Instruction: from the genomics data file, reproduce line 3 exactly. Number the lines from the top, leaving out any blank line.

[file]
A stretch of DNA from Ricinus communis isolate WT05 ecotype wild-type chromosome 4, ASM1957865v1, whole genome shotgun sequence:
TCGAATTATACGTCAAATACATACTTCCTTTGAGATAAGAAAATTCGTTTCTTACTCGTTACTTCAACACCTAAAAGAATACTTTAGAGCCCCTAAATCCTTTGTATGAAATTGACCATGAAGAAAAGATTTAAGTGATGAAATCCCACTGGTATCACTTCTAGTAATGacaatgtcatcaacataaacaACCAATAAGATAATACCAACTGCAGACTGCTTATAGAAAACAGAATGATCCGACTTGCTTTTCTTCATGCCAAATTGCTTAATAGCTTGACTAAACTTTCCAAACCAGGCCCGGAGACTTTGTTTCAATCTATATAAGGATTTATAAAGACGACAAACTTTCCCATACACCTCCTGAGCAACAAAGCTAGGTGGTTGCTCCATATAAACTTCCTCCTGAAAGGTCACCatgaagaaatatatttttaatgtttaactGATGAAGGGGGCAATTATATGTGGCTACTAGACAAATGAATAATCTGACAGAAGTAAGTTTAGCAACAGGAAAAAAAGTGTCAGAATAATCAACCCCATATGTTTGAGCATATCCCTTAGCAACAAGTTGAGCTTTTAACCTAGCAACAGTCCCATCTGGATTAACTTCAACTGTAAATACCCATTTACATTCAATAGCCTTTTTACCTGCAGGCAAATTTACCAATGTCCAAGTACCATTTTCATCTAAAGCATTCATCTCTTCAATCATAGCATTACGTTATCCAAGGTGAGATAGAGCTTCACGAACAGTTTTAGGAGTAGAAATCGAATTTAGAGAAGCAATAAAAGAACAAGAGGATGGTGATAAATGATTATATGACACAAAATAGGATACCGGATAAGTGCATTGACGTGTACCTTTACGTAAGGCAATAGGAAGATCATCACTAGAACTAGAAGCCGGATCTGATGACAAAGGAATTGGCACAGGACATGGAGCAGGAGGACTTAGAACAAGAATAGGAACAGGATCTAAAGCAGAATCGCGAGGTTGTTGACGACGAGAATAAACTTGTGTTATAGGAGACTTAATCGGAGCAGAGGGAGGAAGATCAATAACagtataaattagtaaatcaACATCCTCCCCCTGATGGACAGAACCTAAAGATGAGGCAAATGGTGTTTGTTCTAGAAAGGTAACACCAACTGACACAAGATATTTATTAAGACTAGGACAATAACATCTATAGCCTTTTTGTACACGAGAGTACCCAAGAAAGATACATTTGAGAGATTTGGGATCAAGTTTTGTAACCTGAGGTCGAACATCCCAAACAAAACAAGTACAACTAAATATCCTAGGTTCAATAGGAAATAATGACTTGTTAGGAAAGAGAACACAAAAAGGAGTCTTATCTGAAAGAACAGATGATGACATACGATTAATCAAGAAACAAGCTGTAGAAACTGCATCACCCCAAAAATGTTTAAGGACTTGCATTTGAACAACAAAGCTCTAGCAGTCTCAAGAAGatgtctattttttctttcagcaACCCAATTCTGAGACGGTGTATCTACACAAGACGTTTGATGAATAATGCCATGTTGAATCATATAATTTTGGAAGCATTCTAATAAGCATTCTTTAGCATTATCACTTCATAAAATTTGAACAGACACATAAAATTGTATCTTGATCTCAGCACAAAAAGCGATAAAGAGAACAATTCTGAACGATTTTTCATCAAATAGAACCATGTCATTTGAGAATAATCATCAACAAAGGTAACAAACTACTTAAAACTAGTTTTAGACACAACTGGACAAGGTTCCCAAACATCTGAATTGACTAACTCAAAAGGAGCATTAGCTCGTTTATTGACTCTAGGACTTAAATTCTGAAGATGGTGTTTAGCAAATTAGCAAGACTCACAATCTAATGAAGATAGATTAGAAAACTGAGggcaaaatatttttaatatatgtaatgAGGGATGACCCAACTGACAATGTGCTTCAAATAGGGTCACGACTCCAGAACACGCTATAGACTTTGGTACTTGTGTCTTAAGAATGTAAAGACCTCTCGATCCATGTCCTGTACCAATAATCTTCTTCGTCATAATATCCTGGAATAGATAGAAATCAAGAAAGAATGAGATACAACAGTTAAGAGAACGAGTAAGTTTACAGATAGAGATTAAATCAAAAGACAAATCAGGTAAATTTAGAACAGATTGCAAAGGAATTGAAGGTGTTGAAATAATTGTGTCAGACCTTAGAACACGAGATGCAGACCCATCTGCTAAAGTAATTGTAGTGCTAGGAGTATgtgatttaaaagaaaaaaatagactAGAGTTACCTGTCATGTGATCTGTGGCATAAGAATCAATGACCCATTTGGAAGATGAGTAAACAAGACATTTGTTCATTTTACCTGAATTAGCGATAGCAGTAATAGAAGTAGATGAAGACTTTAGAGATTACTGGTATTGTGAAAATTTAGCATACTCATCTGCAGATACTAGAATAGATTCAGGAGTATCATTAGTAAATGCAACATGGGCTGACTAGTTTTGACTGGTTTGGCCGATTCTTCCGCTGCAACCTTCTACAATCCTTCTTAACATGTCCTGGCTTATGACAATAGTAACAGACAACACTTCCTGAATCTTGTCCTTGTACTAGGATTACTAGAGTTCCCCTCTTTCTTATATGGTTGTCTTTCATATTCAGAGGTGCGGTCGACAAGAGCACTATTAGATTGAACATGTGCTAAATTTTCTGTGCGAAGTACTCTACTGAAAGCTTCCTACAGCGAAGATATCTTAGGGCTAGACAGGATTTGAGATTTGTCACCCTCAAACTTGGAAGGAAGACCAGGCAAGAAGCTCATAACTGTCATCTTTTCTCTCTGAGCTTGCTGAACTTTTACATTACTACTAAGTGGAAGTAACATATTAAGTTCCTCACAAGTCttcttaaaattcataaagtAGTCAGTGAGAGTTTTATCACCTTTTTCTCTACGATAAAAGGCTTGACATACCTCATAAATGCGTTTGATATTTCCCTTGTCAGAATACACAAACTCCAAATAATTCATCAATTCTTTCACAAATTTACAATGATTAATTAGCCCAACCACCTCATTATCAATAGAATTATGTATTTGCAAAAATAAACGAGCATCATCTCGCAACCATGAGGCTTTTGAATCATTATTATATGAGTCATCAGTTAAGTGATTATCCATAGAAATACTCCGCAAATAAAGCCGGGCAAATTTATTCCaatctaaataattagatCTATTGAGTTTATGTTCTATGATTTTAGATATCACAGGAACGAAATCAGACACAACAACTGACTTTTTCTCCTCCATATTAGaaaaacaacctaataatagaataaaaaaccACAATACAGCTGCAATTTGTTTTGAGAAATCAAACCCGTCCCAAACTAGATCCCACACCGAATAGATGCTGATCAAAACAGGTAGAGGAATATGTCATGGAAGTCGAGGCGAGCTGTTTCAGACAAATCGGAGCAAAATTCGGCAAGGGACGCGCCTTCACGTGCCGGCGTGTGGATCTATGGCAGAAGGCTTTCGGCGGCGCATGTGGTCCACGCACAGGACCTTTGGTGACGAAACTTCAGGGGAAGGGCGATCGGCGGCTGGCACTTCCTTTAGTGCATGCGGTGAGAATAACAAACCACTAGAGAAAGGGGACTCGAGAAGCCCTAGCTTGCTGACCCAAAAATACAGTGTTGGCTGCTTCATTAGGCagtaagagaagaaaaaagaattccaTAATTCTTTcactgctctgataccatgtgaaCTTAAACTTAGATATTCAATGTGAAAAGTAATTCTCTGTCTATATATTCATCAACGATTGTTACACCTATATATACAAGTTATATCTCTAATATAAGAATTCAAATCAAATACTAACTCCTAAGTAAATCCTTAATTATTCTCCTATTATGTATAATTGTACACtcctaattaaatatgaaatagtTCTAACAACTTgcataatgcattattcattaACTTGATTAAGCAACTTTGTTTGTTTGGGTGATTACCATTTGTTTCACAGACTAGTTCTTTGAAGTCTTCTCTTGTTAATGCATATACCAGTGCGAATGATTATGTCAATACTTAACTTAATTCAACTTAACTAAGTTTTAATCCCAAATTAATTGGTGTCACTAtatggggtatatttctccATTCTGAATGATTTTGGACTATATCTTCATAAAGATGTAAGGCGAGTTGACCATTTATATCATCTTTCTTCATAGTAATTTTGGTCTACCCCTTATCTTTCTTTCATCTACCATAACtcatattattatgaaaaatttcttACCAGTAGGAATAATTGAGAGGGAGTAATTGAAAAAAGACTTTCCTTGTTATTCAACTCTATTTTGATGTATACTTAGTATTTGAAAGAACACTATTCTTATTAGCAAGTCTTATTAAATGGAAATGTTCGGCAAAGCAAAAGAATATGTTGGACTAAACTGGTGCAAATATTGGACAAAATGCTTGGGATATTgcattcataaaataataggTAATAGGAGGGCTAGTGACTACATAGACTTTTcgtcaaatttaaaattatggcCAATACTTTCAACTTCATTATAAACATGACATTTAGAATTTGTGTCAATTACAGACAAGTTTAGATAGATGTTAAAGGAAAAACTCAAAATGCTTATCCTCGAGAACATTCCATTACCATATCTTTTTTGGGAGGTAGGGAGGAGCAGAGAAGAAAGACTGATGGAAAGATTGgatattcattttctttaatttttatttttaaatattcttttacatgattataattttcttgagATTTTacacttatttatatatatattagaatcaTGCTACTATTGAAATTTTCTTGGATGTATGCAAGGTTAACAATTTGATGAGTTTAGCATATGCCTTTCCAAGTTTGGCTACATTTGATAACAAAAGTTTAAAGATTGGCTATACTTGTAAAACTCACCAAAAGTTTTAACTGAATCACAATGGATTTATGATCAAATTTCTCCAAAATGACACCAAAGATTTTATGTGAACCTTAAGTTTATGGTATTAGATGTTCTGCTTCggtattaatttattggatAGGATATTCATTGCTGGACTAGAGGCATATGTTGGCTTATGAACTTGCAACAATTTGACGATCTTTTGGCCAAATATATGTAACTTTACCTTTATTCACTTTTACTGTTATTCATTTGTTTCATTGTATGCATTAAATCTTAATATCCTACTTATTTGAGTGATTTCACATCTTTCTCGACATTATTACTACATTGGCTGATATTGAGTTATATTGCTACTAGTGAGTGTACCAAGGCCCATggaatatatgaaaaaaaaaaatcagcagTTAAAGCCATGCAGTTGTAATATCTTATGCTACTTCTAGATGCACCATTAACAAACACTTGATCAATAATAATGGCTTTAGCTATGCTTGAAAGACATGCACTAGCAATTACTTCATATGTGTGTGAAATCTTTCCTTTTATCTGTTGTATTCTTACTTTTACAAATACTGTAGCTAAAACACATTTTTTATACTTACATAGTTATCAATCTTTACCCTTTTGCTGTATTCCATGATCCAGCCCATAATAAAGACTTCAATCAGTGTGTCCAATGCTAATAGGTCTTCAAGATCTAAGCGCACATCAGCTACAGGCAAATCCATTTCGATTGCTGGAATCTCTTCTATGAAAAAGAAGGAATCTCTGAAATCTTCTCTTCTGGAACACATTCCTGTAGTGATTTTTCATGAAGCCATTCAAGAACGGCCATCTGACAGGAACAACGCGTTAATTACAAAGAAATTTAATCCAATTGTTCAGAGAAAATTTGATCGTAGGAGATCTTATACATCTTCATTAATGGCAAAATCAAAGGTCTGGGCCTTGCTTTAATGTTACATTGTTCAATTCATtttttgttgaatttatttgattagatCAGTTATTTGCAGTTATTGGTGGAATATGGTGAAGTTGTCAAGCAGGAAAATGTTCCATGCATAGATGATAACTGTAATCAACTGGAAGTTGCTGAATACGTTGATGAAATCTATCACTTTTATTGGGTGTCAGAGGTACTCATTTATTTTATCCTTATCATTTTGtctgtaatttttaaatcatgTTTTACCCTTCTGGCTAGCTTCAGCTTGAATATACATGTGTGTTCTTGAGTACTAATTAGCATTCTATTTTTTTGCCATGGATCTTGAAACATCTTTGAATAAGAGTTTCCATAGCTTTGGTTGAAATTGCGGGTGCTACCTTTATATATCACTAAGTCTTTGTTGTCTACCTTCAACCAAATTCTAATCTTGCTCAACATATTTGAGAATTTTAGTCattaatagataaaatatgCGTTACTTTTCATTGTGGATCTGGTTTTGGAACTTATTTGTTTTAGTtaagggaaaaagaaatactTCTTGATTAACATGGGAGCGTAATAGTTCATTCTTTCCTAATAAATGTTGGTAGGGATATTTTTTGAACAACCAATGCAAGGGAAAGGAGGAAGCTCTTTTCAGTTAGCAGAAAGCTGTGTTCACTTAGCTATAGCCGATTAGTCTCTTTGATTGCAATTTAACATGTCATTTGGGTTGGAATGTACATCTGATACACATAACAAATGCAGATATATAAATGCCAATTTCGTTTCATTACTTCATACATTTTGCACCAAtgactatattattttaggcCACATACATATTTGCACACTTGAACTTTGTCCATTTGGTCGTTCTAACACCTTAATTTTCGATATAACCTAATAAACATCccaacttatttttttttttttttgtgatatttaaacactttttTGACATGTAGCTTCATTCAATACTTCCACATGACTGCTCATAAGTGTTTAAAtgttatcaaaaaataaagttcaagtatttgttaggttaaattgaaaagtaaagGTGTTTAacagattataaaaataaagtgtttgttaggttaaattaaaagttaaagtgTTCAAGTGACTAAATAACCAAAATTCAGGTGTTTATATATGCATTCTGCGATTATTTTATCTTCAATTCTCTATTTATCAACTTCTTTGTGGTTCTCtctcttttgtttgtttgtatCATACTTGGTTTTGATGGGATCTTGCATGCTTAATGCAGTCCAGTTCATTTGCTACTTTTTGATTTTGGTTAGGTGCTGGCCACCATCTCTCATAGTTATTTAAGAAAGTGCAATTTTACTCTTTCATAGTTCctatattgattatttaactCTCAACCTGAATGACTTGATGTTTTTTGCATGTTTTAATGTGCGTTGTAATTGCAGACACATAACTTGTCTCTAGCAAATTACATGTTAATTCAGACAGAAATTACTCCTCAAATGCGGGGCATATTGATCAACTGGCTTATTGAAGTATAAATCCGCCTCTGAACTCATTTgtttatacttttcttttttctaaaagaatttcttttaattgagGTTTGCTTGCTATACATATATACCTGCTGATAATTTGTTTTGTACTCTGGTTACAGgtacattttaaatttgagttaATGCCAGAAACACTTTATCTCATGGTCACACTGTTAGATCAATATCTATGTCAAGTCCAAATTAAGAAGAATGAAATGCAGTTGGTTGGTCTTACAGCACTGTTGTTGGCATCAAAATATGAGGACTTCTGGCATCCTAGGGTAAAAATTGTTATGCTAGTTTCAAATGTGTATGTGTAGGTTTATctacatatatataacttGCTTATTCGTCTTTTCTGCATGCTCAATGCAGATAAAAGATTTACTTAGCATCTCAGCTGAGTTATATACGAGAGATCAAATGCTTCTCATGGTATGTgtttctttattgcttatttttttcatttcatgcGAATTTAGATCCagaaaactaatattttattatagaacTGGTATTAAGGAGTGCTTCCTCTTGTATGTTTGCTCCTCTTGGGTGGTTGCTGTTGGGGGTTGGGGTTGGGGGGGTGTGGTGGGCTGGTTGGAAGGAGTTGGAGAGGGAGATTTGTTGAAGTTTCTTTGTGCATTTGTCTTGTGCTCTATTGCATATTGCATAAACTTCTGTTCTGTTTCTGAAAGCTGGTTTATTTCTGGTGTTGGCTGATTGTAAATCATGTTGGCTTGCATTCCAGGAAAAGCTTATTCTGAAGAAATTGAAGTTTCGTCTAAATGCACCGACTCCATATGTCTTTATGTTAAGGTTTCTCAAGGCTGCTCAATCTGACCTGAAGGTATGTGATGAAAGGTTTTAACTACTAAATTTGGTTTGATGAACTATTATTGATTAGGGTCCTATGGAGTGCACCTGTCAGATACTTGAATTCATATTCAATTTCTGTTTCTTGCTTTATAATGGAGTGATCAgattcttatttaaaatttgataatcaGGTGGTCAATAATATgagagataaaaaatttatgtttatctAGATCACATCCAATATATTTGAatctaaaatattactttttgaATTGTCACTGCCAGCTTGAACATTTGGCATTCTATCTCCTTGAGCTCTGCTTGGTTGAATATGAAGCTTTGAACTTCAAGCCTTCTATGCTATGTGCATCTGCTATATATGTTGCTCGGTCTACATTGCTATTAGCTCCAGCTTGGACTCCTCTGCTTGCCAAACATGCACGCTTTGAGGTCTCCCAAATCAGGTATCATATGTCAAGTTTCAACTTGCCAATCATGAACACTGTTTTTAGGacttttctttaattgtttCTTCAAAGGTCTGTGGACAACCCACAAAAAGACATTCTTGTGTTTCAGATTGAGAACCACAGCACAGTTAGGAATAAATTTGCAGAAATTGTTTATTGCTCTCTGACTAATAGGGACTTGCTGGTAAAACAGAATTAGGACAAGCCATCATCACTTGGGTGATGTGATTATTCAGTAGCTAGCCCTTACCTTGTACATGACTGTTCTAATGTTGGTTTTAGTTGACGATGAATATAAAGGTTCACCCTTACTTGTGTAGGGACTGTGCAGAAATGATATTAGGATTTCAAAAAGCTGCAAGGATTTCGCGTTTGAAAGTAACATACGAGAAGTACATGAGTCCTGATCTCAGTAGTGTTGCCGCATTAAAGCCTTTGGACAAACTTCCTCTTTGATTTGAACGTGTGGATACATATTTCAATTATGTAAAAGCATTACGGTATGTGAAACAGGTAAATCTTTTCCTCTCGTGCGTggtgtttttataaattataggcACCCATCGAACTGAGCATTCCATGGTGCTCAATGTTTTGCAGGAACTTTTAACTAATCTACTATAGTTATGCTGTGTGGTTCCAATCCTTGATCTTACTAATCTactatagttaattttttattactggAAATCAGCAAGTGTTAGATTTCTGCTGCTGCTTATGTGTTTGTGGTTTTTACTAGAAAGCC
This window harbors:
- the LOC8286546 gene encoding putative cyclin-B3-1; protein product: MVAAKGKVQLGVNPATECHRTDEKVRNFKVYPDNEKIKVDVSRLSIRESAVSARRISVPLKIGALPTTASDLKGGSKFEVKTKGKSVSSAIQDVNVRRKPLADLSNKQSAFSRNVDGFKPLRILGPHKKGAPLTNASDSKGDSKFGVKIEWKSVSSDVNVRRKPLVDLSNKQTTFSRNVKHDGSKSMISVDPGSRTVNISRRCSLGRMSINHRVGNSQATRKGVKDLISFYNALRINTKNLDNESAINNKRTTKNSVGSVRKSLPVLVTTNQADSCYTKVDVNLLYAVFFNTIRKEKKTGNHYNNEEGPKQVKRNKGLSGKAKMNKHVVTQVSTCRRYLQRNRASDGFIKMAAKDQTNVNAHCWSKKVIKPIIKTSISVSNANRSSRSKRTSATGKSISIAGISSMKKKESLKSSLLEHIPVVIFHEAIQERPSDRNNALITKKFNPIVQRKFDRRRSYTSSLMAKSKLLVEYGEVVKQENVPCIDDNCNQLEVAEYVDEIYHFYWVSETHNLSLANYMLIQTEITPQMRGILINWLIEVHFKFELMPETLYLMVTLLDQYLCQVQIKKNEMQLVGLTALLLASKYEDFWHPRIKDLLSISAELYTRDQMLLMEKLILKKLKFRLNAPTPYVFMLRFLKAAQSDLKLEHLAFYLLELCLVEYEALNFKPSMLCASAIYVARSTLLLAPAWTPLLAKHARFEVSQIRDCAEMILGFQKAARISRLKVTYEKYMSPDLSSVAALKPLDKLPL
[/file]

This window harbors: